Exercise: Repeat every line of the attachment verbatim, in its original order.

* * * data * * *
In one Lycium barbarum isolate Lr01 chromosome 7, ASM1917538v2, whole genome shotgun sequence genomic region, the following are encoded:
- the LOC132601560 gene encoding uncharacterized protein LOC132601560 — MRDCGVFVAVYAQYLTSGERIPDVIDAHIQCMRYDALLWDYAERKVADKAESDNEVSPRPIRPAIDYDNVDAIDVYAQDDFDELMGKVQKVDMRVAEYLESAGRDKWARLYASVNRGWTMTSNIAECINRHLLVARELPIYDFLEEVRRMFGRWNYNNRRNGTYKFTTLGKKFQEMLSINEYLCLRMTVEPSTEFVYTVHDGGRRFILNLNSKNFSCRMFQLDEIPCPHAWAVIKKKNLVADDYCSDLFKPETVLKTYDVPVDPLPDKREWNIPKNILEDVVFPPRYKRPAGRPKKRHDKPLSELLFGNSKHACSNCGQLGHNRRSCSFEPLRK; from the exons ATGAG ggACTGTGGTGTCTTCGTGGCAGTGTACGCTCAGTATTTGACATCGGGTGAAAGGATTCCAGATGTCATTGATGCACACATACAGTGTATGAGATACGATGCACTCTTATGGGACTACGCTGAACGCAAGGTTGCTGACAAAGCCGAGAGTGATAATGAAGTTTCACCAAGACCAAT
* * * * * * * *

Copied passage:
In one Lycium barbarum isolate Lr01 chromosome 7, ASM1917538v2, whole genome shotgun sequence genomic region, the following are encoded:
- the LOC132601560 gene encoding uncharacterized protein LOC132601560 — MRDCGVFVAVYAQYLTSGERIPDVIDAHIQCMRYDALLWDYAERKVADKAESDNEVSPRPIRPAIDYDNVDAIDVYAQDDFDELMGKVQKVDMRVAEYLESAGRDKWARLYASVNRGWTMTSNIAECINRHLLVARELPIYDFLEEVRRMFGRWNYNNRRNGTYKFTTLGKKFQEMLSINEYLCLRMTVEPSTEFVYTVHDGGRRFILNLNSKNFSCRMFQLDEIPCPHAWAVIKKKNLVADDYCSDLFKPETVLKTYDVPVDPLPDKREWNIPKNILEDVVFPPRYKRPAGRPKKRHDKPLSELLFGNSKHACSNCGQLGHNRRSCSFEPLRK; from the exons ATGAG ggACTGTGGTGTCTTCGTGGCAGTGTACGCTCAGTATTTGACATCGGGTGAAAGGATTCCAGATGTCATTGATGCACACATACAGTGTATGAGATACGATGCACTCTTATGGGACTACGCTGAACGCAAGGTTGCTGACAAAGCCGAGAGTGATAATGAAGTTTCACCAAGACCAAT